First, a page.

My prayers don’t go far enough. Maybe your prayers need some stretching too. Often our prayers begin and end with asking God to change the way things are around us.
Our prayers have a familiar pattern:
- “Provide enough money this month”
- “Protect us as we travel”
- “Heal my friend from pain”
These are fine prayers, and all legitimate, but incomplete. They just don’t go far enough.
Jesus’ prayer in Gethsemane helps us stretch our prayers past our pain.
Sometimes it seems the Lord leads us into a life that can’t possibly be His will. What started with such promise has become such a challenge. It’s tough to know what to do next.
What do you do when the life God has promised you looks nothing like the life God has given you?
God had promised a son to Sarai and her husband, Abram. And yet at the same time, God prevented conception. This is the will of God? Go figure.
What God said is a lesson we need to hear.
One of our greatest challenges is finding balance in the Christian life. Think of a person on a tightrope. There’s never a point where they just stroll across effortlessly. Balance requires continual effort.
Have you ever noticed that somehow Jesus balanced it all? The demands of His work and ministry left Him exhausted at times, of course—yet somehow He found time to get it all done.
Jesus perfectly balanced the demands of life—with the same 24 hours we have.
When I took a survey of my blog readers in 2014, the results of that survey were very telling of who you are. For example, I learned that most subscribers signed up for one of two reasons.
Most of you subscribed for the convenience of getting my posts automatically sent to you. Others sign up for my free e-book I give to all who subscribe.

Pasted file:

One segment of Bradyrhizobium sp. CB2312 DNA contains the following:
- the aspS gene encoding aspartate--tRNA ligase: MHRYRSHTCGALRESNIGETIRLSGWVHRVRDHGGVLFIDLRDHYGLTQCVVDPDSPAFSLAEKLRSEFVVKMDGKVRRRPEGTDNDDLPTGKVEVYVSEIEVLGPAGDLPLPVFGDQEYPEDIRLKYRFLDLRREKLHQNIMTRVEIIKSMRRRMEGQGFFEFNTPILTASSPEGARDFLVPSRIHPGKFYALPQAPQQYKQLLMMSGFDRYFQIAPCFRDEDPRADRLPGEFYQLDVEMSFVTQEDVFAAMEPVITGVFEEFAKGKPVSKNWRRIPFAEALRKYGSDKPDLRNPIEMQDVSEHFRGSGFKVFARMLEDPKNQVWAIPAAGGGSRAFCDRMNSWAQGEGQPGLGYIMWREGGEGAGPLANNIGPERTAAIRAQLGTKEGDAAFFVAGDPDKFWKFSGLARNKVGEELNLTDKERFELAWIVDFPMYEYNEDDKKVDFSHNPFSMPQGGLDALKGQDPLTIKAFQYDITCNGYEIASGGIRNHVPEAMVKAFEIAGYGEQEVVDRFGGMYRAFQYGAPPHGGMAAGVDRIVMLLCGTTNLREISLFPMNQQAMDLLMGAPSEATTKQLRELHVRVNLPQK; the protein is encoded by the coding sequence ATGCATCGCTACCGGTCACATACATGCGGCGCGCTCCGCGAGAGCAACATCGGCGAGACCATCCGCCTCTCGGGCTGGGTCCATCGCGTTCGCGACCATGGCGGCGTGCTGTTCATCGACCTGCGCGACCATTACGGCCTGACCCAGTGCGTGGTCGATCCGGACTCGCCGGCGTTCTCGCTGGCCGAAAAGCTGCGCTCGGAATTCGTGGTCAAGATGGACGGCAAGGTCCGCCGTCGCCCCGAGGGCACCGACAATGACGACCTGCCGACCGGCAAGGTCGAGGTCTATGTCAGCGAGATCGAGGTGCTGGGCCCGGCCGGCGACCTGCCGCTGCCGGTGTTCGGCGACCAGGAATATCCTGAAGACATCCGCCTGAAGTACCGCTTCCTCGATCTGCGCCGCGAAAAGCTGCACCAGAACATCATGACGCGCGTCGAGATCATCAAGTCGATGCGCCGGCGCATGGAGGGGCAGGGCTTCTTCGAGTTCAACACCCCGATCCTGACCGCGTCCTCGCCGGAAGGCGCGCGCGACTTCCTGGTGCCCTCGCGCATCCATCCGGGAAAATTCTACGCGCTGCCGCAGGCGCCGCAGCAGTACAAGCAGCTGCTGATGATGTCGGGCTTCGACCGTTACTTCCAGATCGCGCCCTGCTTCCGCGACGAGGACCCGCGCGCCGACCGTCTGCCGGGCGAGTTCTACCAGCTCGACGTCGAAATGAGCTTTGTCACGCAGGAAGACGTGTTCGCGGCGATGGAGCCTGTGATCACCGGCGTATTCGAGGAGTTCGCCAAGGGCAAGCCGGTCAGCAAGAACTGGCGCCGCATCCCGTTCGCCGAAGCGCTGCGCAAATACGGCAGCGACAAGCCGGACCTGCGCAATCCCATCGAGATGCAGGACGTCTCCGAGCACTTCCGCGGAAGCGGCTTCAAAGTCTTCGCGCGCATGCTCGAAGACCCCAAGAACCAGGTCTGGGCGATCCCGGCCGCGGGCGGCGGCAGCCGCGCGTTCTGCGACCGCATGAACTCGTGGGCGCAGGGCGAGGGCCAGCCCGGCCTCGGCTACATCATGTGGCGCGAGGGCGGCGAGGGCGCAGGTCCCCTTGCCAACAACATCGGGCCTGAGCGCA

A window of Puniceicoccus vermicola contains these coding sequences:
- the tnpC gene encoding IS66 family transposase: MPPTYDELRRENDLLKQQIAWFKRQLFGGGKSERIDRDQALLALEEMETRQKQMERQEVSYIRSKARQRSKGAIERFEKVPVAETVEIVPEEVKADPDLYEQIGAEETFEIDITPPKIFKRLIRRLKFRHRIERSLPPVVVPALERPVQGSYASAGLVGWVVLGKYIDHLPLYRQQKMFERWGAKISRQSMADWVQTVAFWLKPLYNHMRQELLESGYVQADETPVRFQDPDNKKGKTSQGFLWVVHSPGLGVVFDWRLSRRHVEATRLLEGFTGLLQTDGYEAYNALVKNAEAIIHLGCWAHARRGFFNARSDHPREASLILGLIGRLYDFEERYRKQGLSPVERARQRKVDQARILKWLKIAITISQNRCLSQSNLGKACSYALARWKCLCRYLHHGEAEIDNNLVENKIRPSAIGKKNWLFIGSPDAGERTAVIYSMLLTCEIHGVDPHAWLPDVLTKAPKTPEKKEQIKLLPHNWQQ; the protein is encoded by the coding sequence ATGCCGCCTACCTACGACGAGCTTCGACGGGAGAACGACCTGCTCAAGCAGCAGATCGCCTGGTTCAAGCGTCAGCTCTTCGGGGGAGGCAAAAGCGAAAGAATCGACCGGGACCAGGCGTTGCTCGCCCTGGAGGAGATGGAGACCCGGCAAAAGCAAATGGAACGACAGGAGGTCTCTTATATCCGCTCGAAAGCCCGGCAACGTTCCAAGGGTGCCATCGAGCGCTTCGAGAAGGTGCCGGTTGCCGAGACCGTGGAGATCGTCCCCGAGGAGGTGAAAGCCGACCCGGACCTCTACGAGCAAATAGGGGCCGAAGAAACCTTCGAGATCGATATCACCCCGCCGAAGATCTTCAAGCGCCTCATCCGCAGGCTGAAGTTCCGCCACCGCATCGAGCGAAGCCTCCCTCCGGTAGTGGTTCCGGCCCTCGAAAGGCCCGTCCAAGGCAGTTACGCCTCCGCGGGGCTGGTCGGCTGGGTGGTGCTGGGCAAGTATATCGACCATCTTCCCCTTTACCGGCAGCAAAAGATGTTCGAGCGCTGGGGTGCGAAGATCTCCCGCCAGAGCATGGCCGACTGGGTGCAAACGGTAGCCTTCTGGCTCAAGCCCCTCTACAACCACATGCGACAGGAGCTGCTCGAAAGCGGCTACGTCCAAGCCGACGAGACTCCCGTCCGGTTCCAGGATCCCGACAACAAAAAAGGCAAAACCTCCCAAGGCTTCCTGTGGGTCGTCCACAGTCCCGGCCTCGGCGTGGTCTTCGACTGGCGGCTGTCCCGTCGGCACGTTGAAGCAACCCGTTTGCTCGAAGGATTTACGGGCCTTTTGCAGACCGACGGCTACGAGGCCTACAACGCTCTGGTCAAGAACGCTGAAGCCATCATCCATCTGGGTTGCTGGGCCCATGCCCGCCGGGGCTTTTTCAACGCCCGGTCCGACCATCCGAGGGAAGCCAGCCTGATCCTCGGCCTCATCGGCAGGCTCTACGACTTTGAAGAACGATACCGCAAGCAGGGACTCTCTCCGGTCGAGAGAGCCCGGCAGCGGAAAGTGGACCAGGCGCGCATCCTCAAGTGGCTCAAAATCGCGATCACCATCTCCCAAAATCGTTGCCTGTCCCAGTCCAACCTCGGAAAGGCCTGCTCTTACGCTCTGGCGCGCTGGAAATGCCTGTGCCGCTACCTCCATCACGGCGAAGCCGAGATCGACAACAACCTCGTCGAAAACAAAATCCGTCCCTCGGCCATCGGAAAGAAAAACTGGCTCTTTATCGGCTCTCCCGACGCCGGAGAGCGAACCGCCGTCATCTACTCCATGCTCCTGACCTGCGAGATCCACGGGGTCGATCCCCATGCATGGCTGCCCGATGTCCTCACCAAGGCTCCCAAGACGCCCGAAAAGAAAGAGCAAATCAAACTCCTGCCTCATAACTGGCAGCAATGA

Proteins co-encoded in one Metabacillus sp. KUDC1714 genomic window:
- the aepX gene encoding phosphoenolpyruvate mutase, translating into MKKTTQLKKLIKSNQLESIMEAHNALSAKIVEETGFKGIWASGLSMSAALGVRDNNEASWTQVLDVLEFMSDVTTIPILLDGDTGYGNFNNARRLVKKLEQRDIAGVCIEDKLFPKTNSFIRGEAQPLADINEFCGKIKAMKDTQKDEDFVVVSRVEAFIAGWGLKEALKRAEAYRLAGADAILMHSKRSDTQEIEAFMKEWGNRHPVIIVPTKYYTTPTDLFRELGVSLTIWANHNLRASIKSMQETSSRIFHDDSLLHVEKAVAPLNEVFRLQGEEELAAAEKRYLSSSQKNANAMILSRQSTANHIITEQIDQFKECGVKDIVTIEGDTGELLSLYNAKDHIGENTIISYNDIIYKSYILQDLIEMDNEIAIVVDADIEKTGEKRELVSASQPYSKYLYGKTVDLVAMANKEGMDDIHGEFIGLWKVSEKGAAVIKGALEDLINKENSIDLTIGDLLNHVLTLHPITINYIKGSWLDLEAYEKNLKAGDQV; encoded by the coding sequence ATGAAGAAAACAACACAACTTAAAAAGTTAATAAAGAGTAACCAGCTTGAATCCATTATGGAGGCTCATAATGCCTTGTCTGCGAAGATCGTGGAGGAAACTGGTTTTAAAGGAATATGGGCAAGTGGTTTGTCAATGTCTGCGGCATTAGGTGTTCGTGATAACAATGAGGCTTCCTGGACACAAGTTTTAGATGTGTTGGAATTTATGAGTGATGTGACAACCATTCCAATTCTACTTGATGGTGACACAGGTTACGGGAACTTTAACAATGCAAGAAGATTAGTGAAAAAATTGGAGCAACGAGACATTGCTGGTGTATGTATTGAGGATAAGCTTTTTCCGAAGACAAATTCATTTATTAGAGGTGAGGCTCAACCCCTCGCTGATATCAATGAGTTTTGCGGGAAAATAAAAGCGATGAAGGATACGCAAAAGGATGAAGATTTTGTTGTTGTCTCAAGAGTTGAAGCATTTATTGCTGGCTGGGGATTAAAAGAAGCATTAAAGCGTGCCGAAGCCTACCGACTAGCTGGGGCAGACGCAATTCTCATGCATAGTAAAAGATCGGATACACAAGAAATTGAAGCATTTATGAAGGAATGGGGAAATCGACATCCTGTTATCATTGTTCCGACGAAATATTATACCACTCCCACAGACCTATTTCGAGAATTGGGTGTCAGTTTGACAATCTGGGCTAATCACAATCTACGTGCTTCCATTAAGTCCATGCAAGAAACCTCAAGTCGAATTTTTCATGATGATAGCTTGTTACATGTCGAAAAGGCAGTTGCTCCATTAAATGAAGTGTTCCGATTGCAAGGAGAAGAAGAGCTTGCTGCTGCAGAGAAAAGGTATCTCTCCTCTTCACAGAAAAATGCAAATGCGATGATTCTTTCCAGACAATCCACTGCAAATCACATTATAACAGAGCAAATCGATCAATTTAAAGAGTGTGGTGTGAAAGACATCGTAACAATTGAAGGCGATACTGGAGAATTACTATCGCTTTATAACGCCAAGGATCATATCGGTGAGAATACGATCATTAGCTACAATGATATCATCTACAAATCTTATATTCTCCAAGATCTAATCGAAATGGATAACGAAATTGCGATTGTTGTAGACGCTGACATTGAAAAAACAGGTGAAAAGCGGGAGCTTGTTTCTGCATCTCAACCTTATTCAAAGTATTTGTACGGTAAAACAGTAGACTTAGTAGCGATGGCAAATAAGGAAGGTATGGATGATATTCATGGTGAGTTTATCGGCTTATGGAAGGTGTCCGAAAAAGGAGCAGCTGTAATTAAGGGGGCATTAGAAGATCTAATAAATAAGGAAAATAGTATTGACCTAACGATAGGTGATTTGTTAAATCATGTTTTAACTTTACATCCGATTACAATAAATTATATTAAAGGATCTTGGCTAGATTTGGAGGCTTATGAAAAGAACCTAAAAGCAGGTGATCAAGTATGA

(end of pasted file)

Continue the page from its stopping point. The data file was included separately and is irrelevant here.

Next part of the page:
But you also received something else when you subscribed.
I prayed for you.
Sometimes the only thing worse than God refusing to give us what we want occurs when He gives us want we want. Many years ago, our young daughter had only one thing on her mind.
She knew we planned an Easter egg hunt, and she asked if she could eat lots of candy on Easter. We told her no, but she kept after us, day after day. Easter came and she continued to plead. So we decided to let her learn by experience what she refused to learn by instruction. We let her eat as many little chocolate eggs as she wanted.
That night was pitiful.
“Oooooh, mommy, my tummy hurts!” She had learned by experience what she refused to learn by instruction. My toddler’s lesson gets repeated in the life of most of us adults.
But it doesn’t have to.
The songs play it. The movies portray it. Even our church services have their part to play. “It’s the most wonderful time of the year!” Yeah, well what if it isn’t? For many people, holidays bring up painful memories.
Sore spots from childhood or the loss of loved ones hit hard during this sentimental season. While many people celebrate the joys of Christmastime, others suffer lonely holidays.
During one of the most desperate times of King David’s life, the anointed future king of Israel found himself running from two separate enemies—hardly a time to celebrate. With the Philistines to the west and King Saul to the east, a distressed David sought refuge in the cave of Adullam (1 Samuel 22:1–2).